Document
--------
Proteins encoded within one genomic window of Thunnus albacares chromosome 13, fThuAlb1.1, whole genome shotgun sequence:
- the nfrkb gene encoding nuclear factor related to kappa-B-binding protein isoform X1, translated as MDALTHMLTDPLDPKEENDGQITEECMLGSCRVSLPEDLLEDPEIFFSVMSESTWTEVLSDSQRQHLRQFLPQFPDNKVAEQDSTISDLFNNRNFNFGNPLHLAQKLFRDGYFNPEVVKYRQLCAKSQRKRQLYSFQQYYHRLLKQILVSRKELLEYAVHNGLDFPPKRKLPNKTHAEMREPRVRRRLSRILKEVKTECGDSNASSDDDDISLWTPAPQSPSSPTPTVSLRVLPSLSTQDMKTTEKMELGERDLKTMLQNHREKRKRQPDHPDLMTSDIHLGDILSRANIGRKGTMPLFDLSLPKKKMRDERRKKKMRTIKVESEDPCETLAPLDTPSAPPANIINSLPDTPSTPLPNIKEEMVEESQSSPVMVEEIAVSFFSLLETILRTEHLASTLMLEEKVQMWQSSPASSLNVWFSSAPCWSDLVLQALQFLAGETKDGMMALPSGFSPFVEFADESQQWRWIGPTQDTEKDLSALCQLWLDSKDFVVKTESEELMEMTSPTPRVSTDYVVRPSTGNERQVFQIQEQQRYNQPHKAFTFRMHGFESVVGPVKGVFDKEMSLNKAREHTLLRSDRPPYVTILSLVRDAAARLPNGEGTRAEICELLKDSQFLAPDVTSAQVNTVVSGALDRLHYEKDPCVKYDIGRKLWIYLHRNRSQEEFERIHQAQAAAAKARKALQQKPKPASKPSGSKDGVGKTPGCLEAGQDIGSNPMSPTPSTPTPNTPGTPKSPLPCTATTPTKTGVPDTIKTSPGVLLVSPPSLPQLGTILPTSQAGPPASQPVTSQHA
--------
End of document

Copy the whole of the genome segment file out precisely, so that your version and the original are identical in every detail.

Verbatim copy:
Proteins encoded within one genomic window of Thunnus albacares chromosome 13, fThuAlb1.1, whole genome shotgun sequence:
- the nfrkb gene encoding nuclear factor related to kappa-B-binding protein isoform X1, translated as MDALTHMLTDPLDPKEENDGQITEECMLGSCRVSLPEDLLEDPEIFFSVMSESTWTEVLSDSQRQHLRQFLPQFPDNKVAEQDSTISDLFNNRNFNFGNPLHLAQKLFRDGYFNPEVVKYRQLCAKSQRKRQLYSFQQYYHRLLKQILVSRKELLEYAVHNGLDFPPKRKLPNKTHAEMREPRVRRRLSRILKEVKTECGDSNASSDDDDISLWTPAPQSPSSPTPTVSLRVLPSLSTQDMKTTEKMELGERDLKTMLQNHREKRKRQPDHPDLMTSDIHLGDILSRANIGRKGTMPLFDLSLPKKKMRDERRKKKMRTIKVESEDPCETLAPLDTPSAPPANIINSLPDTPSTPLPNIKEEMVEESQSSPVMVEEIAVSFFSLLETILRTEHLASTLMLEEKVQMWQSSPASSLNVWFSSAPCWSDLVLQALQFLAGETKDGMMALPSGFSPFVEFADESQQWRWIGPTQDTEKDLSALCQLWLDSKDFVVKTESEELMEMTSPTPRVSTDYVVRPSTGNERQVFQIQEQQRYNQPHKAFTFRMHGFESVVGPVKGVFDKEMSLNKAREHTLLRSDRPPYVTILSLVRDAAARLPNGEGTRAEICELLKDSQFLAPDVTSAQVNTVVSGALDRLHYEKDPCVKYDIGRKLWIYLHRNRSQEEFERIHQAQAAAAKARKALQQKPKPASKPSGSKDGVGKTPGCLEAGQDIGSNPMSPTPSTPTPNTPGTPKSPLPCTATTPTKTGVPDTIKTSPGVLLVSPPSLPQLGTILPTSQAGPPASQPVTSQHA